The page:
State tax collections totaled nearly $41.6 billion through October, a drop of $764.1 million, or 1.8 percent, from the same period last year, largely due to lagging personal income tax receipts, according to the state cash report issued today by State Comptroller Thomas P. DiNapoli. However, tax collections of $4.7 billion in October were 13.8 percent higher than those of October 2015 due to large audit payments made under the bank tax as well as increased sales tax collections.
Tax collections for the first seven months of the fiscal year were $220.7 million below initial projections from May, but $57.3 million higher than projections included in the Mid-Year Update to the Financial Plan, issued by the state Division of the Budget (DOB) on Nov. 14. Collections for personal income tax (PIT) through October were $960 million below initial projections. DOB again reduced projections for PIT in the Mid-Year Update.
"With personal income taxes falling far short of initial projections, the state Division of the Budget appropriately revised its outlook,” DiNapoli said. “We will be closely watching tax collections from the upcoming holiday shopping season and the level of bonuses paid in the financial sector during the remainder of the fiscal year.”
Since the start of the fiscal year in April, All Funds receipts reached $85.1 billion, an increase of $157.6 million, or 0.2 percent, from a year earlier. Total receipts exceeded Enacted Budget Financial Plan projections by $267.8 million and Mid-Year projections by $246.8 million.
All Funds spending reached $83.6 billion through the first seven months of the fiscal year, approximately $4 billion, or 5.1 percent, higher than last year for the same period. Significant increases include spending for public health programs (up $1.4 billion largely because of payments for the Essential Plan Program) and Medicaid (up $1.6 billion primarily from federal sources).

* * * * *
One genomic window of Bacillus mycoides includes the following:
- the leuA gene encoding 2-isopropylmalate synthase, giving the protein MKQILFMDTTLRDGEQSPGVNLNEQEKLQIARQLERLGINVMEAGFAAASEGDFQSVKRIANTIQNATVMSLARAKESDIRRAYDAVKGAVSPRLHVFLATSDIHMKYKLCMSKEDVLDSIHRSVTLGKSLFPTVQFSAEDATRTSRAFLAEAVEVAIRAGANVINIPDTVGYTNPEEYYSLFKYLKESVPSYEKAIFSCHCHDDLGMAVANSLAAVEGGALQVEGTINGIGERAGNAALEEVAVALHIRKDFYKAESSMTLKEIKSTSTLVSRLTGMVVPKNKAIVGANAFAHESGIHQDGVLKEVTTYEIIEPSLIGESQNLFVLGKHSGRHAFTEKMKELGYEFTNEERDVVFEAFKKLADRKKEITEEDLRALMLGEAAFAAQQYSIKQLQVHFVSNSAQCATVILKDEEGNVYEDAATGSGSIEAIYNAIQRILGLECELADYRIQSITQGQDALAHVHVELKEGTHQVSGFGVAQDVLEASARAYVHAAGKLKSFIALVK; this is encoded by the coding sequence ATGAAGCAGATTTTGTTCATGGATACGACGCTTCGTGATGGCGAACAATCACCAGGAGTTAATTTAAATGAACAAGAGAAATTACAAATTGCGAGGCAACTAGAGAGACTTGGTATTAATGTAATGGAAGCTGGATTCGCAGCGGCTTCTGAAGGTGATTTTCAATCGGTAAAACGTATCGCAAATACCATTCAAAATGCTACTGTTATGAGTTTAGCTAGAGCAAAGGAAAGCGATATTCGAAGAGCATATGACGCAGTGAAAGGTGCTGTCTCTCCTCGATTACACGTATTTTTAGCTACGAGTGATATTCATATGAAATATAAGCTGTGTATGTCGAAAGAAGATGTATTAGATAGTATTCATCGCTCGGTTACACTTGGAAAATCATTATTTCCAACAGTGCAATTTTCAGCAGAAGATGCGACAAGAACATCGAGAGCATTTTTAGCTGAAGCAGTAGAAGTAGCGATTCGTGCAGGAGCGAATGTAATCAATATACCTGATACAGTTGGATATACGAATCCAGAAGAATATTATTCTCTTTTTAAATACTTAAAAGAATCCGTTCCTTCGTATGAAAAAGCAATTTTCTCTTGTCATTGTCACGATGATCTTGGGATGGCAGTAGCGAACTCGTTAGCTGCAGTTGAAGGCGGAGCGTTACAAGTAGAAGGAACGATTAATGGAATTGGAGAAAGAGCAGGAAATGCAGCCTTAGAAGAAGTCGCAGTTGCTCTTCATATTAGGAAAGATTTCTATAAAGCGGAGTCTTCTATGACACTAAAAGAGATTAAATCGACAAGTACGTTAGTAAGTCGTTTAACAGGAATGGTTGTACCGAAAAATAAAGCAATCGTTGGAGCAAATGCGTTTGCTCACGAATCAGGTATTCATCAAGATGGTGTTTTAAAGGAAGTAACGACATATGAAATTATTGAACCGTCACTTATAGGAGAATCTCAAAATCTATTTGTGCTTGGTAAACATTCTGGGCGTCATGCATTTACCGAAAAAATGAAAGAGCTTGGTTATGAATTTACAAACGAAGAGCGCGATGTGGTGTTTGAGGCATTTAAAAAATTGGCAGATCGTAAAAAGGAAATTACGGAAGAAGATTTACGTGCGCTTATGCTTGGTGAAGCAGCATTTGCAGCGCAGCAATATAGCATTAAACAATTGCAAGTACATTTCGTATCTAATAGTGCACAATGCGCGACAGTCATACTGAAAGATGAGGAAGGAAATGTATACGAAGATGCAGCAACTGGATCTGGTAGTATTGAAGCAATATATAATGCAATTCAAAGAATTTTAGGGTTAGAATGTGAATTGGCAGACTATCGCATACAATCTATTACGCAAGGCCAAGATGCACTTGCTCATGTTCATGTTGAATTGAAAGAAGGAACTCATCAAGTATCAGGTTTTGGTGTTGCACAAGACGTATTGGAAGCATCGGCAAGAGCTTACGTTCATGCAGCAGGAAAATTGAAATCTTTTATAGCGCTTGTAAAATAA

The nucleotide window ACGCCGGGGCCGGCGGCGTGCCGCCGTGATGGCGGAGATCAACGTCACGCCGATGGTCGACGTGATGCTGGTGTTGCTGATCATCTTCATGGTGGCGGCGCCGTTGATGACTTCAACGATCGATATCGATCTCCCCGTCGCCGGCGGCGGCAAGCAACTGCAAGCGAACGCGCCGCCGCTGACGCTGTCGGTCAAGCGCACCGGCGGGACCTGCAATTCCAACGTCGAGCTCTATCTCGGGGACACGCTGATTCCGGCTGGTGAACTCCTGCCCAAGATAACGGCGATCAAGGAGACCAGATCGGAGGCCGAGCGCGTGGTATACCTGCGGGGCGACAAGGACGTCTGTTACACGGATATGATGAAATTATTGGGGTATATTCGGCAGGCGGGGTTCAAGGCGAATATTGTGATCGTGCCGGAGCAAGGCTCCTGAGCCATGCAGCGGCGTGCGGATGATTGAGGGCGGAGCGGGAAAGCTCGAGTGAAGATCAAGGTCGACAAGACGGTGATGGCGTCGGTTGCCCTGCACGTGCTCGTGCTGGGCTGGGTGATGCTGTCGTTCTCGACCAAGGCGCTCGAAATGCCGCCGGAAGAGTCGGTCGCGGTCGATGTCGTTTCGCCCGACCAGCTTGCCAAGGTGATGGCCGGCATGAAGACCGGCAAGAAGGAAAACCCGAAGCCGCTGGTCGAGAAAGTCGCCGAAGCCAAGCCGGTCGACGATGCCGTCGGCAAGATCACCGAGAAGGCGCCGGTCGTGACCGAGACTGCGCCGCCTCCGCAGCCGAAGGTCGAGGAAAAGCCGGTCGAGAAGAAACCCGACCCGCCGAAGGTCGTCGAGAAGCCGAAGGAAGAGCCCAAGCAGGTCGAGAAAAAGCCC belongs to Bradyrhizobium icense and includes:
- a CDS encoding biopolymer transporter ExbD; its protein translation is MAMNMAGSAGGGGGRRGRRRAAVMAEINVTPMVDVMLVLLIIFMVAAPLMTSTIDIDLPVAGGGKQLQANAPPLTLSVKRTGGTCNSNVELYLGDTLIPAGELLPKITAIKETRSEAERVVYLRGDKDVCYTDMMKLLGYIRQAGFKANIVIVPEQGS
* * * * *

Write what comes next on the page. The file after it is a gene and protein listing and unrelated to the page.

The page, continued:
The General Fund ended October with a balance of $8.9 billion, which was $702.4 million lower than Enacted Budget projections, $46.6 million higher than the latest projections, and nearly $2.5 billion lower than a year earlier.
For a detailed breakdown, go to http://www.osc.state.ny.us/finance/cbr.htm
DiNapoli's office issues a state cash report every month identifying state revenues and spending from the prior month. The cash report focuses primarily on the General Fund and All Governmental Funds. The General Fund is the major operating fund of the state. All Governmental Funds includes General, Special Revenue, Debt Service and Capital Projects funds, as well as funds from the federal government. The report is now accessible in Excel and Adobe formats.
Since becoming Comptroller, DiNapoli has created several tools to allow the public to better track government spending, contracts and other fiscal issues. These are easily accessible on his transparency website called Open Book New York (www.openbooknewyork.com).